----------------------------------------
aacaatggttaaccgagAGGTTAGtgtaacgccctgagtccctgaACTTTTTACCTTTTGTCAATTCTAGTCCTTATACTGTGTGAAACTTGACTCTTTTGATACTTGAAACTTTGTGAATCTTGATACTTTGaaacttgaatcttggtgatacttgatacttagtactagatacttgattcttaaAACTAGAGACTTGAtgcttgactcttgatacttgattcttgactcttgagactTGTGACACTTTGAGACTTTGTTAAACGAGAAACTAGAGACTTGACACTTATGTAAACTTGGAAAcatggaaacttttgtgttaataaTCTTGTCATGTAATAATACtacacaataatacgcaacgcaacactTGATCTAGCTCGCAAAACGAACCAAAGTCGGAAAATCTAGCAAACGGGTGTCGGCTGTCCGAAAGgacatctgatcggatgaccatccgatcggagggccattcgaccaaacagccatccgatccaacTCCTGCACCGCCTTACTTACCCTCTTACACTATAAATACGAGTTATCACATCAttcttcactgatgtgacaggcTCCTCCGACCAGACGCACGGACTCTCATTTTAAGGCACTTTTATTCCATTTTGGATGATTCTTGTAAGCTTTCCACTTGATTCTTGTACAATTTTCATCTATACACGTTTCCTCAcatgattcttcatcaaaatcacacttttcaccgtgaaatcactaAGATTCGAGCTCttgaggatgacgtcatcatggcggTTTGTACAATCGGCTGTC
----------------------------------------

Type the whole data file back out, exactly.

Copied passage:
aacaatggttaaccgagAGGTTAGtgtaacgccctgagtccctgaACTTTTTACCTTTTGTCAATTCTAGTCCTTATACTGTGTGAAACTTGACTCTTTTGATACTTGAAACTTTGTGAATCTTGATACTTTGaaacttgaatcttggtgatacttgatacttagtactagatacttgattcttaaAACTAGAGACTTGAtgcttgactcttgatacttgattcttgactcttgagactTGTGACACTTTGAGACTTTGTTAAACGAGAAACTAGAGACTTGACACTTATGTAAACTTGGAAAcatggaaacttttgtgttaataaTCTTGTCATGTAATAATACtacacaataatacgcaacgcaacactTGATCTAGCTCGCAAAACGAACCAAAGTCGGAAAATCTAGCAAACGGGTGTCGGCTGTCCGAAAGgacatctgatcggatgaccatccgatcggagggccattcgaccaaacagccatccgatccaacTCCTGCACCGCCTTACTTACCCTCTTACACTATAAATACGAGTTATCACATCAttcttcactgatgtgacaggcTCCTCCGACCAGACGCACGGACTCTCATTTTAAGGCACTTTTATTCCATTTTGGATGATTCTTGTAAGCTTTCCACTTGATTCTTGTACAATTTTCATCTATACACGTTTCCTCAcatgattcttcatcaaaatcacacttttcaccgtgaaatcactaAGATTCGAGCTCttgaggatgacgtcatcatggcggTTTGTACAATCGGCTGTC